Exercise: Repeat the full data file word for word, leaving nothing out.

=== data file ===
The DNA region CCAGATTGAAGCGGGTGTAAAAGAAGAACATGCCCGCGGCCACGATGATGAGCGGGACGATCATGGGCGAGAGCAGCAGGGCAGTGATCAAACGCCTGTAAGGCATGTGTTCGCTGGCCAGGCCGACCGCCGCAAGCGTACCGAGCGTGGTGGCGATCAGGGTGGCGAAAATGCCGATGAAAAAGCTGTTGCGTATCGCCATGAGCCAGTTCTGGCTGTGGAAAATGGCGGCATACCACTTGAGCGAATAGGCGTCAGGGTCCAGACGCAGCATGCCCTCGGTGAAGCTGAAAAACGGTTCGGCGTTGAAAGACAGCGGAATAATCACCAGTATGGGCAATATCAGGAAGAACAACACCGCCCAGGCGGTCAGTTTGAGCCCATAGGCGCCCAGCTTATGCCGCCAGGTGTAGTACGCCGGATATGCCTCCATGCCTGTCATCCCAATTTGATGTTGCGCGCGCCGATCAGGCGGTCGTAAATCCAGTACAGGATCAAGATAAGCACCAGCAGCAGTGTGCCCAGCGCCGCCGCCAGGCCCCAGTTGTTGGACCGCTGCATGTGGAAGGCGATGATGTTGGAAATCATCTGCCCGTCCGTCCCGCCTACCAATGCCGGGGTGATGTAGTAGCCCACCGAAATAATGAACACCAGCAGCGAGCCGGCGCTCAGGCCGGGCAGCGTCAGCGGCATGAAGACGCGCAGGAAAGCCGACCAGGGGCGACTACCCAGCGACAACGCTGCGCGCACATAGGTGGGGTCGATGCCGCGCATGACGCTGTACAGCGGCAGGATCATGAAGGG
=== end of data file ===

The DNA region CCAGATTGAAGCGGGTGTAAAAGAAGAACATGCCCGCGGCCACGATGATGAGCGGGACGATCATGGGCGAGAGCAGCAGGGCAGTGATCAAACGCCTGTAAGGCATGTGTTCGCTGGCCAGGCCGACCGCCGCAAGCGTACCGAGCGTGGTGGCGATCAGGGTGGCGAAAATGCCGATGAAAAAGCTGTTGCGTATCGCCATGAGCCAGTTCTGGCTGTGGAAAATGGCGGCATACCACTTGAGCGAATAGGCGTCAGGGTCCAGACGCAGCATGCCCTCGGTGAAGCTGAAAAACGGTTCGGCGTTGAAAGACAGCGGAATAATCACCAGTATGGGCAATATCAGGAAGAACAACACCGCCCAGGCGGTCAGTTTGAGCCCATAGGCGCCCAGCTTATGCCGCCAGGTGTAGTACGCCGGATATGCCTCCATGCCTGTCATCCCAATTTGATGTTGCGCGCGCCGATCAGGCGGTCGTAAATCCAGTACAGGATCAAGATAAGCACCAGCAGCAGTGTGCCCAGCGCCGCCGCCAGGCCCCAGTTGTTGGACCGCTGCATGTGGAAGGCGATGATGTTGGAAATCATCTGCCCGTCCGTCCCGCCTACCAATGCCGGGGTGATGTAGTAGCCCACCGAAATAATGAACACCAGCAGCGAGCCGGCGCTCAGGCCGGGCAGCGTCAGCGGCATGAAGACGCGCAGGAAAGCCGACCAGGGGCGACTACCCAGCGACAACGCTGCGCGCACATAGGTGGGGTCGATGCCGCGCATGACGCTGTACAGCGGCAGGATCATGAAGGG